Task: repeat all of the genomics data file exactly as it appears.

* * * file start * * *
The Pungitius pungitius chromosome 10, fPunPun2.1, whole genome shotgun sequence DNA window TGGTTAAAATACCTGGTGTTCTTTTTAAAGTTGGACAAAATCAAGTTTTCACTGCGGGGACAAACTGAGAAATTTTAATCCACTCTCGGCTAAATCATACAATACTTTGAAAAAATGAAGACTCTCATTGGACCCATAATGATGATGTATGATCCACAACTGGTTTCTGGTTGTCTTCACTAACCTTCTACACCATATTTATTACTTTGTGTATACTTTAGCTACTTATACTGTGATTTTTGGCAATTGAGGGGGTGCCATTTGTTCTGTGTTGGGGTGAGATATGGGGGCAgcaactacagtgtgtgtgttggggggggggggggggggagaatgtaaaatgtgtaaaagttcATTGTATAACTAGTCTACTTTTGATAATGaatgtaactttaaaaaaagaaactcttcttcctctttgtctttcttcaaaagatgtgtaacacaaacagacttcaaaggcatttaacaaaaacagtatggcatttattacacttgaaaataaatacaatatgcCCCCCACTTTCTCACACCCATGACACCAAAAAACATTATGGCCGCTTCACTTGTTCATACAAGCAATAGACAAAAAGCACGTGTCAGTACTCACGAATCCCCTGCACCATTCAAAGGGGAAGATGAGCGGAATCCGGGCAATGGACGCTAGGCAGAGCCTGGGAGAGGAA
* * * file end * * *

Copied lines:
The Pungitius pungitius chromosome 10, fPunPun2.1, whole genome shotgun sequence DNA window TGGTTAAAATACCTGGTGTTCTTTTTAAAGTTGGACAAAATCAAGTTTTCACTGCGGGGACAAACTGAGAAATTTTAATCCACTCTCGGCTAAATCATACAATACTTTGAAAAAATGAAGACTCTCATTGGACCCATAATGATGATGTATGATCCACAACTGGTTTCTGGTTGTCTTCACTAACCTTCTACACCATATTTATTACTTTGTGTATACTTTAGCTACTTATACTGTGATTTTTGGCAATTGAGGGGGTGCCATTTGTTCTGTGTTGGGGTGAGATATGGGGGCAgcaactacagtgtgtgtgttggggggggggggggggggagaatgtaaaatgtgtaaaagttcATTGTATAACTAGTCTACTTTTGATAATGaatgtaactttaaaaaaagaaactcttcttcctctttgtctttcttcaaaagatgtgtaacacaaacagacttcaaaggcatttaacaaaaacagtatggcatttattacacttgaaaataaatacaatatgcCCCCCACTTTCTCACACCCATGACACCAAAAAACATTATGGCCGCTTCACTTGTTCATACAAGCAATAGACAAAAAGCACGTGTCAGTACTCACGAATCCCCTGCACCATTCAAAGGGGAAGATGAGCGGAATCCGGGCAATGGACGCTAGGCAGAGCCTGGGAGAGGAA